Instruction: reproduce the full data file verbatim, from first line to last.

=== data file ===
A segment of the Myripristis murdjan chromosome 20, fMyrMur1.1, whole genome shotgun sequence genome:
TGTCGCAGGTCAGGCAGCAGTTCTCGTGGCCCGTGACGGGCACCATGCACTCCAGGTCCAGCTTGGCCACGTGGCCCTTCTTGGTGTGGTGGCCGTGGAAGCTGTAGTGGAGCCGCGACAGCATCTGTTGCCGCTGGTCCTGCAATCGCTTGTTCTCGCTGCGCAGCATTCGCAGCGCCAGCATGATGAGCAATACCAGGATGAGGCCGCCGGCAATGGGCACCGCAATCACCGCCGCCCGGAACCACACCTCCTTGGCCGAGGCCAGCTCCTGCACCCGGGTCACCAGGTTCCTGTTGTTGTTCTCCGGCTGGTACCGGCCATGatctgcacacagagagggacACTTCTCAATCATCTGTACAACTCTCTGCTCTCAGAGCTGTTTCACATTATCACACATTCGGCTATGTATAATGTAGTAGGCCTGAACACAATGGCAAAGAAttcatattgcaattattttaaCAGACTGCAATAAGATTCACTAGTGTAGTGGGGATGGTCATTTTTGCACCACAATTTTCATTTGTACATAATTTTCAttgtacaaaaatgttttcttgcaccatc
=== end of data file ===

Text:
A segment of the Myripristis murdjan chromosome 20, fMyrMur1.1, whole genome shotgun sequence genome:
TGTCGCAGGTCAGGCAGCAGTTCTCGTGGCCCGTGACGGGCACCATGCACTCCAGGTCCAGCTTGGCCACGTGGCCCTTCTTGGTGTGGTGGCCGTGGAAGCTGTAGTGGAGCCGCGACAGCATCTGTTGCCGCTGGTCCTGCAATCGCTTGTTCTCGCTGCGCAGCATTCGCAGCGCCAGCATGATGAGCAATACCAGGATGAGGCCGCCGGCAATGGGCACCGCAATCACCGCCGCCCGGAACCACACCTCCTTGGCCGAGGCCAGCTCCTGCACCCGGGTCACCAGGTTCCTGTTGTTGTTCTCCGGCTGGTACCGGCCATGatctgcacacagagagggacACTTCTCAATCATCTGTACAACTCTCTGCTCTCAGAGCTGTTTCACATTATCACACATTCGGCTATGTATAATGTAGTAGGCCTGAACACAATGGCAAAGAAttcatattgcaattattttaaCAGACTGCAATAAGATTCACTAGTGTAGTGGGGATGGTCATTTTTGCACCACAATTTTCATTTGTACATAATTTTCAttgtacaaaaatgttttcttgcaccatc